When I next opened my eyes I was looking down on two extremely familiar figures. They were perhaps 20 feet beneath me, one dark-haired, one light, one sprawled on the ground, the other sprawled over top, hands pressing down, blood everywhere. So much blood. People were starting to gather, and there was a lot of noise, but I couldn't make out what anyone was saying.
It was all very—
"Interesting, isn't it?" Someone was talking to me. It was a boy, on my right, also observing the scene below. He, too, looked oddly familiar, but I couldn't place him. It seemed rude to ask, and since I didn't really care to know, I simply nodded. "Puts a whole new perspective on things," he added.
"It does, indeed."
We watched for a moment. The people were gesturing, yelling, getting very excited, pulling out mobiles and doing other vaguely useless things people do when they have no clue what to do but don't want to look useless. But the light man still had his head bent over the dark one and the dark one hadn't moved a bit. I wondered if he was seriously injured, or even—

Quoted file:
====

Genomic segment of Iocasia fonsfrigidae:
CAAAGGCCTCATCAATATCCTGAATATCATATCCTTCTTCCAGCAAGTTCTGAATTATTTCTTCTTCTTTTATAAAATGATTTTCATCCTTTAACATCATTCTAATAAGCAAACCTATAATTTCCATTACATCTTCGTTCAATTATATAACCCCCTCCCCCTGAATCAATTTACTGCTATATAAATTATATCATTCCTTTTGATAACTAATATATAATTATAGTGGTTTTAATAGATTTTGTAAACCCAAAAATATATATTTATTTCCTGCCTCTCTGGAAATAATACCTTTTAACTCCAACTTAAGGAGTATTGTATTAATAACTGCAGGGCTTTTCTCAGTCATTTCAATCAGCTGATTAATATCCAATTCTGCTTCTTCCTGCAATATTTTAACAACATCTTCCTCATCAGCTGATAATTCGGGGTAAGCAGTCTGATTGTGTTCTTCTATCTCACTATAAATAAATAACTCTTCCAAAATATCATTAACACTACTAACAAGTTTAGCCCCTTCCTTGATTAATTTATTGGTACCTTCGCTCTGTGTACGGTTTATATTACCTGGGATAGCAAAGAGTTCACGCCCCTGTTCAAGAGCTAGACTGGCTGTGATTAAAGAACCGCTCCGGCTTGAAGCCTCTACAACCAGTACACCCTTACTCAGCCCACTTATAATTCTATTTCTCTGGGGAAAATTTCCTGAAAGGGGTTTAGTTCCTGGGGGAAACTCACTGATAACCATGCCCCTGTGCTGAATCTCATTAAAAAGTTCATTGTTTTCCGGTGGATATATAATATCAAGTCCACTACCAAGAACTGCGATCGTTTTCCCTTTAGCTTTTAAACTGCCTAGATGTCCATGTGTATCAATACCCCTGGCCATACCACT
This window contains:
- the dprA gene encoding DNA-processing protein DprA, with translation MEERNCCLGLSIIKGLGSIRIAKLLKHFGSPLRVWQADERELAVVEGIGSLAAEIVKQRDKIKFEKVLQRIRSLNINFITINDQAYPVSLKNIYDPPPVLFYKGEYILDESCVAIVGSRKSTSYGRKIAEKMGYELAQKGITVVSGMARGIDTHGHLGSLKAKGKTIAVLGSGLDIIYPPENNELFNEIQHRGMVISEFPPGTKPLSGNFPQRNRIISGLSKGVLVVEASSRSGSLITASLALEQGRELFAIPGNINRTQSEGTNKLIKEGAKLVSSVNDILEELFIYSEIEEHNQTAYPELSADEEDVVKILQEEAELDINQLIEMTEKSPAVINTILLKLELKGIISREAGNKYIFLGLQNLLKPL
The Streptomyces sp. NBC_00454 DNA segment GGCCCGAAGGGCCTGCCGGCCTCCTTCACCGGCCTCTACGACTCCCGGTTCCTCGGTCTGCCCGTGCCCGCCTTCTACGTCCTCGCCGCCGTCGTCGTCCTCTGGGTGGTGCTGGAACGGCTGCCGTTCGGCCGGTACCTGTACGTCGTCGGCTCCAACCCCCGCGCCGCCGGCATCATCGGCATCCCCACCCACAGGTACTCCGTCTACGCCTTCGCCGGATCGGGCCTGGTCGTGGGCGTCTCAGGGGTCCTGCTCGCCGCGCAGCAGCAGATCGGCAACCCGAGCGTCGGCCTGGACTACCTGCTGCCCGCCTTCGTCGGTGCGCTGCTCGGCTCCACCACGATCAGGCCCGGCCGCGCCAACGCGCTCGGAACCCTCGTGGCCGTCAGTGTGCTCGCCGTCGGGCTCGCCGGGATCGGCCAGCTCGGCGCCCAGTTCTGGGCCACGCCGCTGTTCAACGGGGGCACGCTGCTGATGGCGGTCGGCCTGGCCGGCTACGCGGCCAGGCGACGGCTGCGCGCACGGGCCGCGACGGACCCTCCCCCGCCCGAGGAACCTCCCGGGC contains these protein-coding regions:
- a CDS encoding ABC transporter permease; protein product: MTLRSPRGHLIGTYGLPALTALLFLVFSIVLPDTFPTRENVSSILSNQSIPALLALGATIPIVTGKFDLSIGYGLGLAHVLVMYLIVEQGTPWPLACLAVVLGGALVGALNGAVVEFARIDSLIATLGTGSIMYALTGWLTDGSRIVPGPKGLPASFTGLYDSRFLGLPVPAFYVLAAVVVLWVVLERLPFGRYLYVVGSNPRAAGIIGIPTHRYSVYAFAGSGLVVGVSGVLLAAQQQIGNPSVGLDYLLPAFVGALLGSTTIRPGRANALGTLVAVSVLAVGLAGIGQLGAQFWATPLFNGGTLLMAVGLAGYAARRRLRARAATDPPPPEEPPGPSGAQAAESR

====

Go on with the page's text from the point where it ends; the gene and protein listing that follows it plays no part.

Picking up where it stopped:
"Happened to me, too, when I went."
"Really?" I glanced at him without turning my head. I was trying to be polite, because he was just a boy, and chatty, and didn't seem to be a hurry to go anywhere. He nodded.
"Yeah. I watched for a long time while they worked on me." He paused. "But, see, they got it all wrong."
"Ah. Yes." I sighed. "People get it all wrong quite a lot."
"They thought it was water in my lungs, you see, but that's not what did me in."
I nodded again, because I really had no idea what he was talking about, and the scene below was really much more interesting. There was a terrible amount of blood now, pooling around the dark man's body, which seemed to be making the light man rather hysterical. I wondered if I should offer some kind of assistance, but at the moment I really didn't know what to do, and I seemed to be having trouble moving at all.
"People do get it all wrong," the boy continued, and I suppressed an irritated sigh. "I mean, I know that now. But I also know some people try very hard to make it right."
He was looking at me very intently. It was starting to make me rather nervous. Below us the scene was quickly turning to utter chaos. The light man was yelling something about hospitals and an ambulance, but something else, too.